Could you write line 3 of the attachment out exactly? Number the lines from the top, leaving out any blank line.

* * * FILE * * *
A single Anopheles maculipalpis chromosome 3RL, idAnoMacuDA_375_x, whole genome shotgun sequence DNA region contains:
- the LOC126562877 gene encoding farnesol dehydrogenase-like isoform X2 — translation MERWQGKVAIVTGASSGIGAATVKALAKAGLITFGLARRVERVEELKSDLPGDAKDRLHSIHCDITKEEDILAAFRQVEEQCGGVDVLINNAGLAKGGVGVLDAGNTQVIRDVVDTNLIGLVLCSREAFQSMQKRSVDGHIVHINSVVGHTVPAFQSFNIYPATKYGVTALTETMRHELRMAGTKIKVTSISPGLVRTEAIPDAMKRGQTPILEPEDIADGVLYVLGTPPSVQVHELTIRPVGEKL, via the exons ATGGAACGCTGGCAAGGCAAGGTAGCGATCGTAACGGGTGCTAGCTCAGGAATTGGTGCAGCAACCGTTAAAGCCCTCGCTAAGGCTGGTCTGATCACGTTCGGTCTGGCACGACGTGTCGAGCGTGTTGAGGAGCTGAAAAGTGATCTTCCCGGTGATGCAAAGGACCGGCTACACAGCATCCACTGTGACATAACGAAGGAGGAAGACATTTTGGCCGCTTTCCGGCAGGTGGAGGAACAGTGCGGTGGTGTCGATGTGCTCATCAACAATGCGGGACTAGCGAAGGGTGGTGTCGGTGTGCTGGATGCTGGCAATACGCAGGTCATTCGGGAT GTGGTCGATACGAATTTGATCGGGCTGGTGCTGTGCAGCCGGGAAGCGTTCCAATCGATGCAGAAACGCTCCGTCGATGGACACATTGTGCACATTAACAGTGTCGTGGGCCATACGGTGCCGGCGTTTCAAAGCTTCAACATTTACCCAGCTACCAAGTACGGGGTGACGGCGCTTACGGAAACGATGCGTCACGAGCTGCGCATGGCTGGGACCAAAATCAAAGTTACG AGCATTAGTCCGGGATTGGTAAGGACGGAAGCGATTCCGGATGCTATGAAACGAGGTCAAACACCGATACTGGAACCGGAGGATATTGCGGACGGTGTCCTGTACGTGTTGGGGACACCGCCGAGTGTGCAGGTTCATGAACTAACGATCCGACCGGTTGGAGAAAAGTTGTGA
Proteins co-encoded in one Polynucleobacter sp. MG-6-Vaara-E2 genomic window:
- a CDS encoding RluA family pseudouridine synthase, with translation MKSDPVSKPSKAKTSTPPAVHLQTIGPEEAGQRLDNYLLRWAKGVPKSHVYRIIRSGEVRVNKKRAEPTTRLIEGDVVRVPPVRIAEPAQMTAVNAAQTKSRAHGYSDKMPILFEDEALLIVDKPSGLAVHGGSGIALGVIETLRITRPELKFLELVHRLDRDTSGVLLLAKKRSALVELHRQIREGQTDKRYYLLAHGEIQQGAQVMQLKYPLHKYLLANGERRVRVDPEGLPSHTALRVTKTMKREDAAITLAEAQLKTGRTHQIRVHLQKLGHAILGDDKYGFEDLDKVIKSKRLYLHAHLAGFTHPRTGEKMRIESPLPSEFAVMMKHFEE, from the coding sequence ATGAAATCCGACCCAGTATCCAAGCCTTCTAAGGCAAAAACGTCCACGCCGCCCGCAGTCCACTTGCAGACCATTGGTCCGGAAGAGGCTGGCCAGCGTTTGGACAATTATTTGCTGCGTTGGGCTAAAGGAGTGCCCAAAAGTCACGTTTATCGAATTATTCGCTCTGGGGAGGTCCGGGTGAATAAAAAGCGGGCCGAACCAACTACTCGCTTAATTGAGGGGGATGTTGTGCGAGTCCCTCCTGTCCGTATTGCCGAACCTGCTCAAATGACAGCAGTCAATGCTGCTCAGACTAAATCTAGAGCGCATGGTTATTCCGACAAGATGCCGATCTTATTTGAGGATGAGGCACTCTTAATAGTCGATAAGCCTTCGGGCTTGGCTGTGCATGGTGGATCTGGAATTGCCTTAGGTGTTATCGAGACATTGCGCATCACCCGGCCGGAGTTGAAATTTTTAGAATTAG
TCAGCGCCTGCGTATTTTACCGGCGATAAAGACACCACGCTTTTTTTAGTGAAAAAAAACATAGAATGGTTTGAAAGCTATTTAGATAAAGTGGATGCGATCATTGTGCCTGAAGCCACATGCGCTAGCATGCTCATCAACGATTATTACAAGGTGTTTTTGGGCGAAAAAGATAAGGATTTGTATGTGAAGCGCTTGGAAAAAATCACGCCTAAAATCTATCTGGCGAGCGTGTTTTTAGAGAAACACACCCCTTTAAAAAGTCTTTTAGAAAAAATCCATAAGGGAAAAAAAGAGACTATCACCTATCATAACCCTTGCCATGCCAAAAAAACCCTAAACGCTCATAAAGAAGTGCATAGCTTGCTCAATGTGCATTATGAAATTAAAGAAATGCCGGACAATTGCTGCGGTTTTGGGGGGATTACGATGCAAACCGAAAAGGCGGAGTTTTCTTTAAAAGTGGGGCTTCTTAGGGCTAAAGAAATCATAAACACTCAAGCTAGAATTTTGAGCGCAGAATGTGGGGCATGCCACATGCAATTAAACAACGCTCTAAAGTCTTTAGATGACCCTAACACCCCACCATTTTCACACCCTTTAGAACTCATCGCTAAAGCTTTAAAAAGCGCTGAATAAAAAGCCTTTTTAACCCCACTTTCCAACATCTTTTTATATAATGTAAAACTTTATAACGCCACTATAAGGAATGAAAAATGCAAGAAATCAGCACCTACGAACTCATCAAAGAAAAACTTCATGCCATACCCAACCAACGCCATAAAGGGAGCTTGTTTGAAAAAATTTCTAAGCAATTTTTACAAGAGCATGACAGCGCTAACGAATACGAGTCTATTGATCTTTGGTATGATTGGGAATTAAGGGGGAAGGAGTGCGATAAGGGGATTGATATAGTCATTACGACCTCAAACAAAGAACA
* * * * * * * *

Proteins co-encoded in one Polynucleobacter sp. MG-6-Vaara-E2 genomic window: